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First Graduates Earn Bachelor of Science in Health Professions

Photo of three Mayo School of Health Sciences students

Chelsey M. Mahoney, Jessica A. Wojcik and Marissa R. Morris will graduate from the Bachelor of Science in Health Professions program in 2014.

In 2013, 13 students — the first graduating class under a unique partnership — received both a certificate from Mayo School of Health Sciences and a Bachelor of Science in Health Professions (BSHP) degree from the University of Minnesota Rochester (UMR).

The BSHP program was created to respond to the health care industry's need for professionals who can handle new technologies and the increased complexity required by specialization.

"I thank UMR leadership for their collaborative spirit and their ability to recognize the value of allied health education," says Claire E. Bender, M.D., dean of Mayo School of Health Sciences. "They were breaking the traditional model. They took the time to learn and understand allied health professions to develop a program where the student could get University of Minnesota credit for education on the Mayo campus. It's a triple win for Mayo, UMR and our students."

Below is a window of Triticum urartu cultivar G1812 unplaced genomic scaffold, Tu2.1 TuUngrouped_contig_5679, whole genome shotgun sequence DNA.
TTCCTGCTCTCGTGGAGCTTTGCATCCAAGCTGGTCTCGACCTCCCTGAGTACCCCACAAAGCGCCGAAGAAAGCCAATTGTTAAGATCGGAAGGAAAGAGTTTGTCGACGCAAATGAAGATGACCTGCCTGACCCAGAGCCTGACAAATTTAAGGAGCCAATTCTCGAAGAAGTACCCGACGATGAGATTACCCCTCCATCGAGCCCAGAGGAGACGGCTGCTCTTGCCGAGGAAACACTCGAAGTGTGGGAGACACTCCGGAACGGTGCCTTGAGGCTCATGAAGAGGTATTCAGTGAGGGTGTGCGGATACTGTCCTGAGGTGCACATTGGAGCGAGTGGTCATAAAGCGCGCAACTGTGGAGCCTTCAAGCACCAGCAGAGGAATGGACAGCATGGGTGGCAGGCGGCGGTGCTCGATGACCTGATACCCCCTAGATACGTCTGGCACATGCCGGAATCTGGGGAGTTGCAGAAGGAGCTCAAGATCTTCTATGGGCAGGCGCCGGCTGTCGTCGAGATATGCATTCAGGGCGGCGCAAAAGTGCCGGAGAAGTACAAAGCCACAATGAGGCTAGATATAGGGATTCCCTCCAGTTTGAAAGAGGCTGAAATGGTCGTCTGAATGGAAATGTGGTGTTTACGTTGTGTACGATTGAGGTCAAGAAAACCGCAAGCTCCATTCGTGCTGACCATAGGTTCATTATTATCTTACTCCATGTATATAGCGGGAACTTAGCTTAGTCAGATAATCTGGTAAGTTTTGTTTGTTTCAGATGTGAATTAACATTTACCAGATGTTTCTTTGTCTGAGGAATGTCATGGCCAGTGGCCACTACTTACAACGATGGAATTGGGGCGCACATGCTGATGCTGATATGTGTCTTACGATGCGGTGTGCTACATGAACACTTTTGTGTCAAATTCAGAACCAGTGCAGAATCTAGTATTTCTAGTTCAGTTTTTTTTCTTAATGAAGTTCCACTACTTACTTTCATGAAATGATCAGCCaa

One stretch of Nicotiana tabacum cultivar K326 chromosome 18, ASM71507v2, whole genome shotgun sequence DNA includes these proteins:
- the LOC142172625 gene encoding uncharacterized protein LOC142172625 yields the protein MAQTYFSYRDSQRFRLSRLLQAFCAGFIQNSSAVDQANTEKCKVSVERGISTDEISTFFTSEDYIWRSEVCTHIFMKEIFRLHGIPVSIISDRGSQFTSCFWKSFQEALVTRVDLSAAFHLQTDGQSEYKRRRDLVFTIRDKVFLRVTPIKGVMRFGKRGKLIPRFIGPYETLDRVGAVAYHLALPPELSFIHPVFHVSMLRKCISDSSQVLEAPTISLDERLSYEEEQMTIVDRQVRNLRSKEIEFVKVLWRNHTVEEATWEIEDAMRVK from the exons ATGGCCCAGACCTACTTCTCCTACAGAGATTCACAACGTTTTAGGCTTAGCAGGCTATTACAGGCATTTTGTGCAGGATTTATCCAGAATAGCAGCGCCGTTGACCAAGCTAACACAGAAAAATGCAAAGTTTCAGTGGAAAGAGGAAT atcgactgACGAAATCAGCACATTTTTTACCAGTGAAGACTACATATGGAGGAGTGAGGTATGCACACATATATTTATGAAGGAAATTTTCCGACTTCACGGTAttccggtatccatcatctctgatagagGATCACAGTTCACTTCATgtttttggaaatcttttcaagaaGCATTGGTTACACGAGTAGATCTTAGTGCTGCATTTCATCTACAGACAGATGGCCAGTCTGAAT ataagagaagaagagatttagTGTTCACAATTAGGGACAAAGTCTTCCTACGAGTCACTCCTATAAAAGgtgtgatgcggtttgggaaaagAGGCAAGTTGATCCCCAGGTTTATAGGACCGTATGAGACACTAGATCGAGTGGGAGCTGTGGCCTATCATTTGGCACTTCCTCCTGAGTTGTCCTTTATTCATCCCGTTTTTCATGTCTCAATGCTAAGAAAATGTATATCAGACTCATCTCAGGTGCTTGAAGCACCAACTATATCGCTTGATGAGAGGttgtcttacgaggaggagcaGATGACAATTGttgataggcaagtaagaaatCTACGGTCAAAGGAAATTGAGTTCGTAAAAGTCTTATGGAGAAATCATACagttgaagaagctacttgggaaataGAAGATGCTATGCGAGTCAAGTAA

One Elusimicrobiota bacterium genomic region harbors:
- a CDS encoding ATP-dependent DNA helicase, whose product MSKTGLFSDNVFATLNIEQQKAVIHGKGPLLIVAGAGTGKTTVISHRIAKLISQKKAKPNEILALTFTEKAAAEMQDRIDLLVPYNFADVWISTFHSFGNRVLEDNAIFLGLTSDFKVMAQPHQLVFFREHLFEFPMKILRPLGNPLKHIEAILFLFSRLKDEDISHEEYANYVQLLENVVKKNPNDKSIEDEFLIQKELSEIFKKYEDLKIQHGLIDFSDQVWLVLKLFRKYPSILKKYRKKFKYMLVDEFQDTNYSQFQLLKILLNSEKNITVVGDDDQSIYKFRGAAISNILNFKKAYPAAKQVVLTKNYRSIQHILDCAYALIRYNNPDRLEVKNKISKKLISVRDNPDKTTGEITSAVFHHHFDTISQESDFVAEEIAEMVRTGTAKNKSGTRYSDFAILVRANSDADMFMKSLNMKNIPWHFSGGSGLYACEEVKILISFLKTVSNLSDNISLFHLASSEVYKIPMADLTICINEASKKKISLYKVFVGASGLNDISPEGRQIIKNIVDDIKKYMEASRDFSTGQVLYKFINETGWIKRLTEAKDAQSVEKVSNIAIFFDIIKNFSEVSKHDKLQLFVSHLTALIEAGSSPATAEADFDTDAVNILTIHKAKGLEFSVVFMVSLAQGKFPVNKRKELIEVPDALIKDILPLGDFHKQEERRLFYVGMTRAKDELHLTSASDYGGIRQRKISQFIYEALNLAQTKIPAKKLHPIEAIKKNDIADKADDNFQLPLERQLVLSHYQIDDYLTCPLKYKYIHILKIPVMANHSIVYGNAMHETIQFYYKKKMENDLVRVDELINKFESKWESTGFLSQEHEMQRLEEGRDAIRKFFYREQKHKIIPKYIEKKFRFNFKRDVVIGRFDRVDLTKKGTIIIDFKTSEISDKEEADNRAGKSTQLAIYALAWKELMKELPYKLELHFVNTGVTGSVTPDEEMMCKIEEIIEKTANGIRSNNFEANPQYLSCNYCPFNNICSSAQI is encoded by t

UMR, one of the few offering a bachelor's degree to allied health students, is the gateway to the BSHP program, which admits juniors. Students must complete all University of Minnesota general- and liberal-education requirements at UMR or another accredited university or college prior to admission. Then, as UMR juniors, they begin specialized education in one of four Mayo School of Health Sciences programs: Echocardiography, Radiography, Respiratory Care or Sonography.

"The BSHP program creates new and innovative opportunities for students in the health professions," says Stephen Lehmkuhle, chancellor of UMR. "It is a delivery model that I expect will be emulated by other institutions over the years."

Roots of collaboration